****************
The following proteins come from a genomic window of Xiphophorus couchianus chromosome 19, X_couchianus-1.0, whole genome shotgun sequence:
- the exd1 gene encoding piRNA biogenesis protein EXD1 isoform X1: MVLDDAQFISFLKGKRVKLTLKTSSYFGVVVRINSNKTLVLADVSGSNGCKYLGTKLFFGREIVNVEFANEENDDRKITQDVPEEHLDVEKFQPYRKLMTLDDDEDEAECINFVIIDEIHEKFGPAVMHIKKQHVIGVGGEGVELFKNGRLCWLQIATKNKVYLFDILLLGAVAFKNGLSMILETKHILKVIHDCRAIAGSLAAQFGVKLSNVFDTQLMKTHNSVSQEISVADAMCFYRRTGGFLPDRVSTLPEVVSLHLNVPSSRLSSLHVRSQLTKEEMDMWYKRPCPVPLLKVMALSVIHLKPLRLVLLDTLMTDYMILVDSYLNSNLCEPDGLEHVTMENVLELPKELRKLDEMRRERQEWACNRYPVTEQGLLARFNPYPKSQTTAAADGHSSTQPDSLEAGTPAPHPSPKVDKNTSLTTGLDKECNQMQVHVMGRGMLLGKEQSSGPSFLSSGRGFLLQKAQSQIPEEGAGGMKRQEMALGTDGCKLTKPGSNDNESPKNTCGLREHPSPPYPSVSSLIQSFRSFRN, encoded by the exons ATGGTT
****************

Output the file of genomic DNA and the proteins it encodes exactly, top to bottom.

The following proteins come from a genomic window of Xiphophorus couchianus chromosome 19, X_couchianus-1.0, whole genome shotgun sequence:
- the exd1 gene encoding piRNA biogenesis protein EXD1 isoform X1: MVLDDAQFISFLKGKRVKLTLKTSSYFGVVVRINSNKTLVLADVSGSNGCKYLGTKLFFGREIVNVEFANEENDDRKITQDVPEEHLDVEKFQPYRKLMTLDDDEDEAECINFVIIDEIHEKFGPAVMHIKKQHVIGVGGEGVELFKNGRLCWLQIATKNKVYLFDILLLGAVAFKNGLSMILETKHILKVIHDCRAIAGSLAAQFGVKLSNVFDTQLMKTHNSVSQEISVADAMCFYRRTGGFLPDRVSTLPEVVSLHLNVPSSRLSSLHVRSQLTKEEMDMWYKRPCPVPLLKVMALSVIHLKPLRLVLLDTLMTDYMILVDSYLNSNLCEPDGLEHVTMENVLELPKELRKLDEMRRERQEWACNRYPVTEQGLLARFNPYPKSQTTAAADGHSSTQPDSLEAGTPAPHPSPKVDKNTSLTTGLDKECNQMQVHVMGRGMLLGKEQSSGPSFLSSGRGFLLQKAQSQIPEEGAGGMKRQEMALGTDGCKLTKPGSNDNESPKNTCGLREHPSPPYPSVSSLIQSFRSFRN, encoded by the exons ATGGTT